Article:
I wrote a Blog a while ago about The Candy Boat and a number of other entrepreneurial enterprises carried out from other boats….including a Beer Boat. I missed one, The Music Boat. Not quite a reality yet as I write, but watch this space. One day next Spring, The Music Boat shall launch and deliver good music to the masses…. well, those who frequent the canal towpaths of Britain anyway.
That’s the plan. Just have to get off my butt to organise it. I mean, everything is in place, mostly. A few details to iron out and an artisan licence to acquire, but that should be easy. The other details? Choosing just the right music. I have a vast repertoire from years of collecting tunes….since the 60s. Being the age I am, as I write this, there are 0nly 4 years between myself and David Bowie and 2 shy of Glenn Frey….so I’d better get a move on. All the musical gear is in place, even a battery operated guitar amplifier, so the only excuse, really, is procrastination.
I am a Busker at heart. Every time I pass one in the Underground or Subway, on the streets or along the River Thames, I want to be one of them. The origins of the word Busker or to busk are obscure. Some say it comes from an obsolete French word (busquer or Basquer), others say it morphed from being a nautical term meaning to cruise to a later meaning of to seek and later to cruise the seas as a pirate to catch prey. But by the 1850s in Britain, the term was used to describe those musicians who cruised the taverns to sing and play their songs for cash….or a drink or two. Whatever the origins, today’s Buskers have to be licensed in order to perform. One cheeky chappy went so far as to say that busking was probably the world’s second oldest profession.
My voice is still pretty sound and my fingers still move reasonably well….no arthritis to speak of….so I think I could handle the rigors of busking to a fickle public on the streets or along the canals. Mostly the classics from The Beatles, Bob Dylan and Simon and Garfunkel to a few artists from the 90s and even some from the 21st century. But no Rap or what they call R&B these days. No punk and no Ultra Vox either. Strictly a tunes musician. Lots of Blues and even one Metallica song. Eclectic without being too diverse. I like a song you can hum on the way home.
My best friend joins in. She has a fine voice and we harmonise well together. Some guy heard us at a 60th birthday gig we did for a friend and said we sounded lovely but needed some bottom end. He’s a bass player. Say no more. I have a bass and my best friend plays some guitar, so look out Tal Wilkenfeld and Carol Kaye. We may go deeper yet. My best friend says ‘Let’s have a go’. Bottoms up.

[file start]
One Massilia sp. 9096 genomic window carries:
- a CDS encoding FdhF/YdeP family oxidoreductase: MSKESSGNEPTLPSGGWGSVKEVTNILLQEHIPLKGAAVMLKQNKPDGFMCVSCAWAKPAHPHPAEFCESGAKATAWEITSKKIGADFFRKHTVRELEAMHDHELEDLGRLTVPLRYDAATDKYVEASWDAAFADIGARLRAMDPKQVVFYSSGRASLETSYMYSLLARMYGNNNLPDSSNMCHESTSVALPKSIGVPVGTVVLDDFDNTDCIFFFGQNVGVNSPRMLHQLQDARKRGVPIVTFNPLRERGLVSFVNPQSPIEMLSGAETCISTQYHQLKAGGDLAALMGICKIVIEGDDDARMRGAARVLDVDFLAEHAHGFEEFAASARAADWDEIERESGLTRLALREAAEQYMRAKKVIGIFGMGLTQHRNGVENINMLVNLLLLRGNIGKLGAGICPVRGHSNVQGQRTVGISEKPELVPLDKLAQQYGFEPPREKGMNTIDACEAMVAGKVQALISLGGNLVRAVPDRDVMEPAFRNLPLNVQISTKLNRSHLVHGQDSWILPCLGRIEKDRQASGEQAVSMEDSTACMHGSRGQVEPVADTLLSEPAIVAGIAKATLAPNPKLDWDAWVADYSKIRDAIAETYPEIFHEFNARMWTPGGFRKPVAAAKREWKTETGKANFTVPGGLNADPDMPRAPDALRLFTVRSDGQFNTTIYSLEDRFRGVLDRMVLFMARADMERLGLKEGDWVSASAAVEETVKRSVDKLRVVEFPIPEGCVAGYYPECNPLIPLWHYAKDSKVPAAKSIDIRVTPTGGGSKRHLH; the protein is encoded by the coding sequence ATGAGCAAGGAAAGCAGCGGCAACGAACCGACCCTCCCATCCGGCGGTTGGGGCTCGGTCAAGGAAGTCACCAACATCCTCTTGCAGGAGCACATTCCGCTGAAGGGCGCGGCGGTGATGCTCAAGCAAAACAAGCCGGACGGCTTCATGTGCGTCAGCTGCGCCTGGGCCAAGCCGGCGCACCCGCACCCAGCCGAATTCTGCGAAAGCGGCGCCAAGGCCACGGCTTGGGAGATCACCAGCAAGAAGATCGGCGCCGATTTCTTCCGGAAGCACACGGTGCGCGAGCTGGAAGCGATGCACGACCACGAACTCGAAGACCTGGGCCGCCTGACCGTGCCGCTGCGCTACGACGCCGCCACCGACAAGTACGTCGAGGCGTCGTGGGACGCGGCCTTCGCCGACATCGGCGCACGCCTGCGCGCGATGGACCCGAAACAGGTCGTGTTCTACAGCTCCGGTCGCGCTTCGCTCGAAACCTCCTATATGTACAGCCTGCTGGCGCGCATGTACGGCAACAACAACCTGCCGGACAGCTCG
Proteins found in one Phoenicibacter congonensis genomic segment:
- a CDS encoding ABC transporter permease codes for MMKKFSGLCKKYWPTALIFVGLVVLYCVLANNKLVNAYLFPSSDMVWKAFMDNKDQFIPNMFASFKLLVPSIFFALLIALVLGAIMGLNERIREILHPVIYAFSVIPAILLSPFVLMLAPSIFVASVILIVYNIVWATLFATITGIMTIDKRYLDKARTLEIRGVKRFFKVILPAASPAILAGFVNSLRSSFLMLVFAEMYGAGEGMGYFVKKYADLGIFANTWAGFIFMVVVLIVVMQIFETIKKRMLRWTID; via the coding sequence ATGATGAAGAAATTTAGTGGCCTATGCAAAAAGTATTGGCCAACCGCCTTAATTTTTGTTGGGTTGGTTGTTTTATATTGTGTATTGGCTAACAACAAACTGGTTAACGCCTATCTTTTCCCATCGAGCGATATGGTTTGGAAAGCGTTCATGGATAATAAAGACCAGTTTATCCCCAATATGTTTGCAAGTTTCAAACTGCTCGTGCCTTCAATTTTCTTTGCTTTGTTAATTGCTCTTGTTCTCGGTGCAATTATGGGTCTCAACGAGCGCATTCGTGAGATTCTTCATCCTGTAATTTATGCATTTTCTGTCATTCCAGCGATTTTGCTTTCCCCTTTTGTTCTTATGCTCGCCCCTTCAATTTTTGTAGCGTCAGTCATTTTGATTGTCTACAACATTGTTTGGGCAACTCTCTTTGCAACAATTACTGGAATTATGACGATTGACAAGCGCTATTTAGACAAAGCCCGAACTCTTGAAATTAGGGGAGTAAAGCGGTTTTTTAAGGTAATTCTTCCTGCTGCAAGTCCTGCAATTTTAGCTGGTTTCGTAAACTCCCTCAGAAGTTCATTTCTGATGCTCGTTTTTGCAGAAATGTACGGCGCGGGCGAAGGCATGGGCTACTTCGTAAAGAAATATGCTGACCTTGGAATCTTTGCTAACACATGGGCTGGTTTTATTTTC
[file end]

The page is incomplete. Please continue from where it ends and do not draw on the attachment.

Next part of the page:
One thing I admire about Buskers. They can sing and play for hours without a word sheet in front of them. Most of the really good ones can anyway. They have memorised a whole catalogue of tunes and can even take some of the most obscure requests easily. Flawless renditions with not a word or guitar chord in front of them. The lucky Buskers are the folk who play their saxaphones, other wind instruments and violins, not concerned with lyrics of any kind. Just have to have a handle on their instruments. Some are excellent. There are other kinds of Buskers fom fire eaters to jugglers, but my interest is with the musicians.
You may or may not know this, but some pretty famous musicians started out as Buksers. The likes of Ed Sheeran, Tracy Chapman, Sheyl Crow, Rod Stewart and Janis Joplin plied their musical wares on the streets of the cities in which they lived. Actor Steve Martin busked with his banjo. And the great BB King began by busking. We do a couple of songs by Michael David Rosenberg. You may know him as Passenger. ‘Let Her Go’ and ‘Holes’ are two favourites. A great Canadian singer/songwriter and guitarist, Bruce Cockburn, busked in his early days in London and in Paris.
I lived in Paris for a year back in the early 1980s. I used to take visiting dignitaries (not politicians) on my famous half hour tour of the main exhibits at the Louvre. An unpaid gig but lots of fun. Venus de Milo? Right this way….Stele of Hammurabi? Follow me. The sword of Charlemagne? Just over there. The Mona Lisa? Well, that’s an easy one. One day on the way to the Louvre, a Busker sat outside with a Classical guitar (those of nylon strings….once made of cat guts, but changed for obvious reasons) playing one of my favourite tunes ‘Romance for Guitar’, an anonymous instrumental work that most guitarists learn because it is quite easy as Classical pieces go. The chap in question played it beautifully. When we came out he was still playing it. Must have gone through his repertoire and was beginning again I thought. Next visit, there he was, playing the same piece….when we went in and when we were leaving. I spoke to him between same tunes and he said it was the only piece he knew. It took him a long time to learn and he was afraid to stop in case he forgot some bit. Amazing.
My only weakness, other than procrastination, is my memory. I have sung some the same songs for years but have failed to memorise the lyrics of any of them. I have to have the music in front of me when I perform. A professional musician once told me that I would never go far if I had to have the music out when I perform. But there I was, music stand in place and lyrics clothes-pegged so the wind didn’t carry away the sheets. I have recently graduated to a folder that holds the sheet music. It takes me a long time to change methods. But one must progress.
The Music Boat launches in the late Spring of 2016. Watch for us. If your view of our faces is obscured by music stands, don’t fret. Just get into the groove and sing along. And for the moment, bring along your bass guitar and amp (must be battery powered). Until my best friend catches on to the infernal thing, we’ll need your bottom end.